Well that attempt to start a novel new distraction flopped a bit. To be fair the question was going to be almost impossible even if you knew exactly what it was you were talking about.

the calculation (5×4×3)×(26

^{3})×(26!/6!10!2^{10})= was first used in the 1930's to describe what possibility?
Well let me transport you back 90 years or so to the dawn of Arthur Scherbius's new invention. An electro-mechanical rotor cipher that came to be known as.... ENIGMA.

a military issue ENIGMA machine, with plugboard |

It was a wonder in its complexity. Used in the twenties by business's looking to keep their internal communications private, it was adopted by many countries like Germany and Poland. By the Thirties the German military had improved immeasurably on the original making a coding machine that was believed to be unbreakable. Typing in a letter sent an electrical signal through three of five possible rotors (of which the first moves every time a letter was plugged in, the second every 26 times the first moves and the third every 26 times the second moves), then back through them the other way to light up a new letter that the coder can write into an incoherent and completely random order. If that wasn't hard to follow, the military issue device also had a plug board that took the final letter and swapped it with another letter, of which their were ten possible pairs and six left over that didn't swap with anything...

Here is where the calculation fits in. It states the chance of working out the possible set up position of the ENIGMA machine on any ONE day! Here is the break down.

**(WARNING: This next section contains some pretty heavy maths, of which I fail alot at. I have tried to explain it in as Leymanish a way as possible, but if fiddly numbers give you a headache look away now.)**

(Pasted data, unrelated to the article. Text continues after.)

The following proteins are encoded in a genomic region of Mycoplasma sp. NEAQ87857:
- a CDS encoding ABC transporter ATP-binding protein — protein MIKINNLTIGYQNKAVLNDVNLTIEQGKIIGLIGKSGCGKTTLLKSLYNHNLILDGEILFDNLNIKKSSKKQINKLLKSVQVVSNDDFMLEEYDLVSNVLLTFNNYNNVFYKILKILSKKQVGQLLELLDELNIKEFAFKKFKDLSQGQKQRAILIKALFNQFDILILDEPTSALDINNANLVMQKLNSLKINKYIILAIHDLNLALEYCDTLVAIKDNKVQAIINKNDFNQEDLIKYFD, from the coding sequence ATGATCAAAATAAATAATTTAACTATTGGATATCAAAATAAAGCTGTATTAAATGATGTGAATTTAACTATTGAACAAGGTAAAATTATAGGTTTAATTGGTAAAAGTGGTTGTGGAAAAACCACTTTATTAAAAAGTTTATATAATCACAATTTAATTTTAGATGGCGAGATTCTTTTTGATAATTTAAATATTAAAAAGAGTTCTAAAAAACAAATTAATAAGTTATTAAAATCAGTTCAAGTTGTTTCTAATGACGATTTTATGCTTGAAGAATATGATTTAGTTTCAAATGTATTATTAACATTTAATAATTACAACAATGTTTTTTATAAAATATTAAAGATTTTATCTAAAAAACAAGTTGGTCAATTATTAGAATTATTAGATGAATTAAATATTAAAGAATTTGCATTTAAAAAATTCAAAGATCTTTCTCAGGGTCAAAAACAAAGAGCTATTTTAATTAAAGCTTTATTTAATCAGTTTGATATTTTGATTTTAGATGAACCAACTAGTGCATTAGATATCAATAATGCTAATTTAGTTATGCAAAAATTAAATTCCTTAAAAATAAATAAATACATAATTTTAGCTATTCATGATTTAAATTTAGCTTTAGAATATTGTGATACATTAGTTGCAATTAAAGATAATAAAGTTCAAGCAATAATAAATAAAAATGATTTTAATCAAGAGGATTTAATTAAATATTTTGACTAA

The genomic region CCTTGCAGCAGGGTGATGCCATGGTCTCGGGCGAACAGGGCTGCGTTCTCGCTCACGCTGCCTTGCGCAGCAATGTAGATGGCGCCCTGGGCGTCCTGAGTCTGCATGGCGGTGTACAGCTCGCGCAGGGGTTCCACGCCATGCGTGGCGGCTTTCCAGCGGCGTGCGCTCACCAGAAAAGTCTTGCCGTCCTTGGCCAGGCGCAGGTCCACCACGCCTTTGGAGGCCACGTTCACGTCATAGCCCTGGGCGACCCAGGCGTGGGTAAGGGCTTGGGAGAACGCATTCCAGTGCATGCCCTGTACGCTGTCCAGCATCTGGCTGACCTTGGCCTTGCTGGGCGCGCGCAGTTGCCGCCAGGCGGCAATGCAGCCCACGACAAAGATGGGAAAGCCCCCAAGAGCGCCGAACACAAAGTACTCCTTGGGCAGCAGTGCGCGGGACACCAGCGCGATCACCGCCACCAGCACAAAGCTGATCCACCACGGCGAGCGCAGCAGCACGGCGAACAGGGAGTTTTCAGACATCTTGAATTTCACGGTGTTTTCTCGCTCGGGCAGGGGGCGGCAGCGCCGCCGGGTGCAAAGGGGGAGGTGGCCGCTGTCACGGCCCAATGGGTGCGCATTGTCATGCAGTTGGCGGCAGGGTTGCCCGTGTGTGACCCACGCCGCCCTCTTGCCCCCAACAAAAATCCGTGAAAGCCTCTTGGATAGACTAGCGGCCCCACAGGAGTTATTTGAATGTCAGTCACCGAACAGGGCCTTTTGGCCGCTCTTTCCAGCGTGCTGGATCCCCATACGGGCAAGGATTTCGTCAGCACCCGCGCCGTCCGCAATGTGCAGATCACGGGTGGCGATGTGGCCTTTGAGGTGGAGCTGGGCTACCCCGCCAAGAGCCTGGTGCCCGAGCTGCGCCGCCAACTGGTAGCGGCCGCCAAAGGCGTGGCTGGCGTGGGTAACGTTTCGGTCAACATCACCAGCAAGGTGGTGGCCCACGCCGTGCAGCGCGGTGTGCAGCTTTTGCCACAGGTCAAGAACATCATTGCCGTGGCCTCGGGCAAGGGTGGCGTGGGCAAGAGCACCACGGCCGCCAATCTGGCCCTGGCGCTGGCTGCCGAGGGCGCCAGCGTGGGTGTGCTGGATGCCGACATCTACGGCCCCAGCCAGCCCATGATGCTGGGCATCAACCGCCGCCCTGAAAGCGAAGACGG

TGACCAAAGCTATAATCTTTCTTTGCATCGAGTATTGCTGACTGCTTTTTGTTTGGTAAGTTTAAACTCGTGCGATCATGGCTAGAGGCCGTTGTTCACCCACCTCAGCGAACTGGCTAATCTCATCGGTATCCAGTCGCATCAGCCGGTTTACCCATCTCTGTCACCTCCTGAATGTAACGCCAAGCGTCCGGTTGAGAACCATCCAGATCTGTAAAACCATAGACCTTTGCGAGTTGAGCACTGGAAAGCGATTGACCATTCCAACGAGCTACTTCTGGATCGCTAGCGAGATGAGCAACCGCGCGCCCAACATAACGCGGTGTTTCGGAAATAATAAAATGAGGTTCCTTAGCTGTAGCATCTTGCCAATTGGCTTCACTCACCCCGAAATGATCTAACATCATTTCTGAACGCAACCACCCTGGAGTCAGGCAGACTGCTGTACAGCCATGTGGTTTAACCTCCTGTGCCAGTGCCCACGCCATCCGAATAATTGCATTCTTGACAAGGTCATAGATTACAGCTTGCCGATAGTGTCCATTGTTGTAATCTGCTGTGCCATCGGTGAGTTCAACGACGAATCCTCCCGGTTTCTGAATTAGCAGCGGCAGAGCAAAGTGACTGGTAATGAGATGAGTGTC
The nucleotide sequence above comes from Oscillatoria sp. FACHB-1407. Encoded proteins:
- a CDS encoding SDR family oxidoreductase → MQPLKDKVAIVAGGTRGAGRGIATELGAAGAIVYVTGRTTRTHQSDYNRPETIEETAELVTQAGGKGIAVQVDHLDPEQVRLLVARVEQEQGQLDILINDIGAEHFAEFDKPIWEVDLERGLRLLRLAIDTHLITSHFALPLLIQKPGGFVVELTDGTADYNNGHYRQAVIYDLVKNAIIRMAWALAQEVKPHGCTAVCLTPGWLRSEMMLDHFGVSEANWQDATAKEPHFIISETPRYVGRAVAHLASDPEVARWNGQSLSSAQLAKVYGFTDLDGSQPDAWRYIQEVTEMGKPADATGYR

OK, here goes...

(5×4×3) Was the chance that any three of the five rotors were used, as once one is fitted their is one less to chose from each time.

(26

^{3}) Since each of the three rotors had 26 connectors it could have possibly been routed through, their is 26 possibilities for each rotors start position. Hence their are 26×26×26 possible setups for the rotors, or 26^{3}.
(26!/6!×10!×2

^{10}) This is the tricky one depicting the switchboard. So their are 26 letters in the alphabet. How many ways can you arrange them? Well 26 ways×25 ways×24 ways×23 ways×22.... you get the picture. This is written as 26 factorial, or 26!.
Now because we only need 10 pairs of these letters we don't need to use them all. So we take the 6 possible letter combinations that will not swap. Since their are less each time we remove one this is once more a factorial number, or 6!.

Then we want to pair up the rest of the numbers, not caring what the two pairs are just that they are paired. Again the number dwindles after each one is set so this is 10!.

When two letters are in a pair, they are always going to swap, so they form a stable set. hence 2

^{10}represents the 10 pairs of 2. Lastly we divide all these possible switchboard combinations with the original 26! to get the possible switch board combos for one days setup...
So what was the possible number of setup options per day you may ask, well. it was a whopping

**158,962,555,217,826,360,000**

**Over one hundred and fifty eight quin-trillion ways it could be set!**

Does that not blow your mind! it does not even factor in the three more rotors that the German navy where issued with for their ENIGMA's. How the Polish cryptologists Marian Rejewski, Jerzy Różycki and Henryk Zygalski managed to break the computation and reverse engineer a rudimentary computer to work out possible combinations is far beyond me, and my hat therefore goes off to them.

Maybe this weeks question should be easier. we will see.

When you put it like that, it's pretty bloody impressive all right. You can see why the Germans thought they had an unbreakable code.

ReplyDeleteI still had no chance of answering the question, and not just because my command of maths ends with long division. Next time make it an easier question; how many T-34s fought at the Battle of Kursk, that sort of thing.....

Sounds like a plan Tane, i just read an article on it while researching history and knew i had to post on it in some fashion

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